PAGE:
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Loudon Lawyer Found Guilty of Theft from Estate

A Loudon County lawyer has been ordered to pay back $25,000 of money he stole from a client’s estate, The News-Herald reports. Arthur Wayne Henry pleaded guilty on Dec. 10, 2018, to felony theft of property related to a probate case he oversaw since 2008, agreeing to a payment plan regarding restitution and four years unsupervised probation. Henry must pay also $500 to the 9th Judicial District Attorney General’s Office Fraud and Economic Crime Fund. He was suspended from the practice of law last April.

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Tax Changes to be Aware of in 2019

The Tax Cuts and Jobs Act of 2017 has made sweeping changes to U.S. tax code, affecting estate planning, retirement contributions and insurance penalties. In addition, the IRS will be updating its tax brackets for 2019 to adjust them for inflation. This brief summary from CNBC puts these changes in a nutshell, offering a synopsis of issues relevant to your practice and allowing you to stay on top of these recent developments.

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Greene County Commission to Consider Resolutions Regarding Clerk and Master

The Greene County Commission will consider resolutions next week to try to quell recent controversies involving its Office of the Clerk and Master, The Daily Post-Athenian reports. Commissioner Lloyd “Hoot” Bowers has sponsored a resolution to potentially end an appeal regarding a Washington County Chancery Court lawsuit where the court ruled in favor of Greene County Clerk and Master Kay Solomon Armstrong after the commission declined to budget staff positions requested by her, with 1st Judicial District Chancellor John C. Rambo ordering Mayor David Crum to add additional employees deemed necessary by the Clerk and Master. Another resolution seeks to transfer the County’s Clerk and Master position into an elected one. The meeting will begin on Monday at 6 p.m., EST at the Greene County Courthouse.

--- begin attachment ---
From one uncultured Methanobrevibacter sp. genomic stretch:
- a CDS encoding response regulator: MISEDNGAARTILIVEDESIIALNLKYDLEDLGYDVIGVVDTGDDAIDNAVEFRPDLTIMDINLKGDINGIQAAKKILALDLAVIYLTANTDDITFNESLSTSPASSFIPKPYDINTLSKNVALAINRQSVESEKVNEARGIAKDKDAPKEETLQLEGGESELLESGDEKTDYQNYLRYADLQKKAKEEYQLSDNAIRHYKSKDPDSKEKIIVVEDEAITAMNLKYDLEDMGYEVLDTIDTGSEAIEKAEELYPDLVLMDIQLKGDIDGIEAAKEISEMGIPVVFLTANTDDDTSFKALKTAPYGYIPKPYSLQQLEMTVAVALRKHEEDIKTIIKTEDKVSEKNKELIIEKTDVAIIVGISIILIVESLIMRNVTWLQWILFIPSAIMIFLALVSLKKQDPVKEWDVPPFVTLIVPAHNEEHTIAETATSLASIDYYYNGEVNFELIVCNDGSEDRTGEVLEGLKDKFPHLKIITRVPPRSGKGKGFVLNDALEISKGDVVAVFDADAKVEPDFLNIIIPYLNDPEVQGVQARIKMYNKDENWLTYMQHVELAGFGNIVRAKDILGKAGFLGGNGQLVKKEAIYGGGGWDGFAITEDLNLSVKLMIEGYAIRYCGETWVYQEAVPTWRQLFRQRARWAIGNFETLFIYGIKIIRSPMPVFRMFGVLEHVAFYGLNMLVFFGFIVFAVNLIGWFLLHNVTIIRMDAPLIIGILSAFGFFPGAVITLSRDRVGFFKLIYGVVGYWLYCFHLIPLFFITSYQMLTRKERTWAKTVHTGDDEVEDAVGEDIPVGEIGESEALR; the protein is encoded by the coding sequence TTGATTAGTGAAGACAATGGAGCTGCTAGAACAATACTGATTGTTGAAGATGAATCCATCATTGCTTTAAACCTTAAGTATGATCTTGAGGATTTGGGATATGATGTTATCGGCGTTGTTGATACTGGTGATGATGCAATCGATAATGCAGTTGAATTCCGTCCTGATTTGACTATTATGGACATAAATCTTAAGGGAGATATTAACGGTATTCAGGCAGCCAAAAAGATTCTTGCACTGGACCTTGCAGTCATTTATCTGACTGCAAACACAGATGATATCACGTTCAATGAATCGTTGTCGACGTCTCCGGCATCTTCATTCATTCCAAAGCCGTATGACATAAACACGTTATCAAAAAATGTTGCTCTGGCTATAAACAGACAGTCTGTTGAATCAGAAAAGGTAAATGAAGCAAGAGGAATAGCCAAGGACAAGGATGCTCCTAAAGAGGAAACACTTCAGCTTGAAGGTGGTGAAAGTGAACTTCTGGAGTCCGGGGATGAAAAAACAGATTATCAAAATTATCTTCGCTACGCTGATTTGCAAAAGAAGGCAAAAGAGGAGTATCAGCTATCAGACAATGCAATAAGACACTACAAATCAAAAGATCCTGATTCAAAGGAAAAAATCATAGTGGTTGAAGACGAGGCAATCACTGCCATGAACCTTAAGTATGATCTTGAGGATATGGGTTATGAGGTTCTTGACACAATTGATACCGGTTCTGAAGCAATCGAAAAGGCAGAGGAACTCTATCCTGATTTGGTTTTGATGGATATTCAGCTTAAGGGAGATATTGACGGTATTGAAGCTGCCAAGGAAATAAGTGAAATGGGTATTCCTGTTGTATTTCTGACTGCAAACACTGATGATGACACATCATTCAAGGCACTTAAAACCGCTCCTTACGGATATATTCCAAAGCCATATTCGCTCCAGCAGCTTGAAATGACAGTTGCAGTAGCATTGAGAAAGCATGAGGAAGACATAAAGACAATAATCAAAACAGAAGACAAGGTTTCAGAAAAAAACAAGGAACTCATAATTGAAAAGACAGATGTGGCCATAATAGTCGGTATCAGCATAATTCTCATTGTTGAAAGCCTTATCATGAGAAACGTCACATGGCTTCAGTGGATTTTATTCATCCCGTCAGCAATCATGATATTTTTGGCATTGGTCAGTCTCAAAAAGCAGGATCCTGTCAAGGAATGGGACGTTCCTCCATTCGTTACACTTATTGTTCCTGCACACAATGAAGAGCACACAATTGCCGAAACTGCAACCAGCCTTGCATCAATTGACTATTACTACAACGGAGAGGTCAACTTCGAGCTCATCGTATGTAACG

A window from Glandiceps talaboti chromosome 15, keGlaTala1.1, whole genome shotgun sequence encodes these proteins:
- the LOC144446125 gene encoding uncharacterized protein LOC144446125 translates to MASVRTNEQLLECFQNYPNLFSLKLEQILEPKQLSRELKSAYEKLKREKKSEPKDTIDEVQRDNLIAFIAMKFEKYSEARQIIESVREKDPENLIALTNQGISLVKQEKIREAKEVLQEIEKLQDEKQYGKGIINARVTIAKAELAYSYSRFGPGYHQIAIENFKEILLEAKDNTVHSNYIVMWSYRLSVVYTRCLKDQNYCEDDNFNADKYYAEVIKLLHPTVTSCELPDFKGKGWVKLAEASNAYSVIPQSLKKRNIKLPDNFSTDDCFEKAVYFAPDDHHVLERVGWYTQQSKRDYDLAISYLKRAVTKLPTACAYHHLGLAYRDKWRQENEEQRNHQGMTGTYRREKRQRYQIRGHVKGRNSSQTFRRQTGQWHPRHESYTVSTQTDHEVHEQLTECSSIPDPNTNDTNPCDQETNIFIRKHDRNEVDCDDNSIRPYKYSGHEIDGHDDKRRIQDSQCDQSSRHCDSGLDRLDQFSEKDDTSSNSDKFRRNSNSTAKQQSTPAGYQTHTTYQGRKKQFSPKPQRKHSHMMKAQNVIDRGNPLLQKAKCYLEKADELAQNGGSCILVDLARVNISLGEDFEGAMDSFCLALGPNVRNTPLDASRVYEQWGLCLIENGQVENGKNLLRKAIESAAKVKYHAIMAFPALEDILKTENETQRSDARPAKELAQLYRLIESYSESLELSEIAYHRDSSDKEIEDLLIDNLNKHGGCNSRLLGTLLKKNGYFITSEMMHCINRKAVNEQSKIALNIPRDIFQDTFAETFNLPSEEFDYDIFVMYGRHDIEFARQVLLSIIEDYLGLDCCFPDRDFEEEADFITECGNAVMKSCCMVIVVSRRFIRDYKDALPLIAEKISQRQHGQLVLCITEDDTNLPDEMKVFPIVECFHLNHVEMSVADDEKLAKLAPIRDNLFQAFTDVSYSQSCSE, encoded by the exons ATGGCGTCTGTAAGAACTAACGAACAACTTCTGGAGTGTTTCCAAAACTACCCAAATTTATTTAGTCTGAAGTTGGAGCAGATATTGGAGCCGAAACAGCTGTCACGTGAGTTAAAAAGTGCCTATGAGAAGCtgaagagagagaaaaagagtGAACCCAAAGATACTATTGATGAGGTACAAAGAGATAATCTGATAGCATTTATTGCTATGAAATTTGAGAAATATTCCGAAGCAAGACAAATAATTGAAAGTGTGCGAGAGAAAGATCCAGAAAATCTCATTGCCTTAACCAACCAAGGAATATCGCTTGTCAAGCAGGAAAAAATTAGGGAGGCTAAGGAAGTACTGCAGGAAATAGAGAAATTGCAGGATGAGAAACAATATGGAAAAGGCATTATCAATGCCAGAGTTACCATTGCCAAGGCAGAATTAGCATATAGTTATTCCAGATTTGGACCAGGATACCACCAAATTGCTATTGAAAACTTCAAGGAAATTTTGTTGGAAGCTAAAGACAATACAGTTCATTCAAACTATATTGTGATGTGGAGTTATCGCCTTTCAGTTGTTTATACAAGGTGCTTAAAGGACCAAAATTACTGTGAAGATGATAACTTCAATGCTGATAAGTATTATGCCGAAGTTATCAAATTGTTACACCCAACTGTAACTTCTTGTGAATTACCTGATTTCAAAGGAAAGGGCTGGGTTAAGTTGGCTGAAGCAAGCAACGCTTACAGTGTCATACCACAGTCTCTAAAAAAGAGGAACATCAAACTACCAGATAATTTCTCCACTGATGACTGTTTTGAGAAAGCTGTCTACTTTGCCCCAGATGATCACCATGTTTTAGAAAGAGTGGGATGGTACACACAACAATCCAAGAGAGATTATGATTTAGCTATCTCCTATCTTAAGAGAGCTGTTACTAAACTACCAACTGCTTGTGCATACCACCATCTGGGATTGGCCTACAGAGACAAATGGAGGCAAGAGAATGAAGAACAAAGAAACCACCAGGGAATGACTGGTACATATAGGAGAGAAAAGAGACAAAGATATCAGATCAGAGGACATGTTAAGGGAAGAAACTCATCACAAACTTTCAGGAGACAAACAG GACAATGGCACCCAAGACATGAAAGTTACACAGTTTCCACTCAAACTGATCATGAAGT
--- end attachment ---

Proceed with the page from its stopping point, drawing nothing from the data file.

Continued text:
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IRS Proposal Protects Large Gifts from Estate Tax

The IRS last week issued a proposal to suspend the estate tax on large gifts made between 2018 and 2025 that are currently exempt from the gift tax, Bloomberg reports. The proposed regulations are intended to protect those who made large gifts during a period when higher exclusion amounts applied. The IRS has scheduled a public hearing on March 19, 2019, to solicit input on the proposal. Comments can also be sent electronically via the Federal eRulemaking portal at http://www.regulations.gov (IRS REG-106706-18), or by mail at CC:PA:LPD:PR (REG-106706-18), Room 5203, Internal Revenue Service, P.O. Box 7604, Ben Franklin Station, Washington, DC 20044.